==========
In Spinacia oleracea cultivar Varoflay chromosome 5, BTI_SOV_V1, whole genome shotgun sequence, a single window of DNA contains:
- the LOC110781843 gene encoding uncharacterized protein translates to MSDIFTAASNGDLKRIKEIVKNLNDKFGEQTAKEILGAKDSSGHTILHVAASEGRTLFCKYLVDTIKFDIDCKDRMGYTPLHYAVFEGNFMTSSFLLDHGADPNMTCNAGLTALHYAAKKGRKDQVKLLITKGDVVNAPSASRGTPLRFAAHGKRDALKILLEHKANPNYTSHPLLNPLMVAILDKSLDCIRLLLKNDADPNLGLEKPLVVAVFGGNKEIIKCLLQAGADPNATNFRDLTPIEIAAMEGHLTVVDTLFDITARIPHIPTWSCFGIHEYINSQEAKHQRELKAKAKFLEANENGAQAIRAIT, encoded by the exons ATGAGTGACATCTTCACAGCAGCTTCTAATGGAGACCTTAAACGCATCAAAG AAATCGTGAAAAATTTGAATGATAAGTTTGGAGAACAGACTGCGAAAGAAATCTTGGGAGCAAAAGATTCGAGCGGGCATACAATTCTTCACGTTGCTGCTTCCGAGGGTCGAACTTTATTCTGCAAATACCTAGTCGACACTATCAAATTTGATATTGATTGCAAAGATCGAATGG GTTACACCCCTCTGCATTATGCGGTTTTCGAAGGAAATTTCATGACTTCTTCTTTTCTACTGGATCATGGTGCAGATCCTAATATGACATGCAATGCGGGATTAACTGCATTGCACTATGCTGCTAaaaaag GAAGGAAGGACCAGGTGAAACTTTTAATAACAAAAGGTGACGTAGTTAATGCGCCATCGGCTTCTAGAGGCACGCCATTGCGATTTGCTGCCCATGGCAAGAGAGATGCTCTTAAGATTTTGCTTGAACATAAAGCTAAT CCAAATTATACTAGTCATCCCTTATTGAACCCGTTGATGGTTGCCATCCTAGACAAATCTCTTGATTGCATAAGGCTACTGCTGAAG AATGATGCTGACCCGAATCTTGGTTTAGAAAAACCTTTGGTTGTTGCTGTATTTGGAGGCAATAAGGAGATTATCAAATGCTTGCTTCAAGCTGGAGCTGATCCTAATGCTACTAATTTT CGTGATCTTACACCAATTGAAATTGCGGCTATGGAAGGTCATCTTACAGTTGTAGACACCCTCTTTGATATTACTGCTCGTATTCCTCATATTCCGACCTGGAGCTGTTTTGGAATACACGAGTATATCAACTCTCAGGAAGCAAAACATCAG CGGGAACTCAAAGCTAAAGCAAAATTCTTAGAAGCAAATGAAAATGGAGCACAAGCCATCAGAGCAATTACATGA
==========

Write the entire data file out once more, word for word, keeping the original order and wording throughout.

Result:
In Spinacia oleracea cultivar Varoflay chromosome 5, BTI_SOV_V1, whole genome shotgun sequence, a single window of DNA contains:
- the LOC110781843 gene encoding uncharacterized protein translates to MSDIFTAASNGDLKRIKEIVKNLNDKFGEQTAKEILGAKDSSGHTILHVAASEGRTLFCKYLVDTIKFDIDCKDRMGYTPLHYAVFEGNFMTSSFLLDHGADPNMTCNAGLTALHYAAKKGRKDQVKLLITKGDVVNAPSASRGTPLRFAAHGKRDALKILLEHKANPNYTSHPLLNPLMVAILDKSLDCIRLLLKNDADPNLGLEKPLVVAVFGGNKEIIKCLLQAGADPNATNFRDLTPIEIAAMEGHLTVVDTLFDITARIPHIPTWSCFGIHEYINSQEAKHQRELKAKAKFLEANENGAQAIRAIT, encoded by the exons ATGAGTGACATCTTCACAGCAGCTTCTAATGGAGACCTTAAACGCATCAAAG AAATCGTGAAAAATTTGAATGATAAGTTTGGAGAACAGACTGCGAAAGAAATCTTGGGAGCAAAAGATTCGAGCGGGCATACAATTCTTCACGTTGCTGCTTCCGAGGGTCGAACTTTATTCTGCAAATACCTAGTCGACACTATCAAATTTGATATTGATTGCAAAGATCGAATGG GTTACACCCCTCTGCATTATGCGGTTTTCGAAGGAAATTTCATGACTTCTTCTTTTCTACTGGATCATGGTGCAGATCCTAATATGACATGCAATGCGGGATTAACTGCATTGCACTATGCTGCTAaaaaag GAAGGAAGGACCAGGTGAAACTTTTAATAACAAAAGGTGACGTAGTTAATGCGCCATCGGCTTCTAGAGGCACGCCATTGCGATTTGCTGCCCATGGCAAGAGAGATGCTCTTAAGATTTTGCTTGAACATAAAGCTAAT CCAAATTATACTAGTCATCCCTTATTGAACCCGTTGATGGTTGCCATCCTAGACAAATCTCTTGATTGCATAAGGCTACTGCTGAAG AATGATGCTGACCCGAATCTTGGTTTAGAAAAACCTTTGGTTGTTGCTGTATTTGGAGGCAATAAGGAGATTATCAAATGCTTGCTTCAAGCTGGAGCTGATCCTAATGCTACTAATTTT CGTGATCTTACACCAATTGAAATTGCGGCTATGGAAGGTCATCTTACAGTTGTAGACACCCTCTTTGATATTACTGCTCGTATTCCTCATATTCCGACCTGGAGCTGTTTTGGAATACACGAGTATATCAACTCTCAGGAAGCAAAACATCAG CGGGAACTCAAAGCTAAAGCAAAATTCTTAGAAGCAAATGAAAATGGAGCACAAGCCATCAGAGCAATTACATGA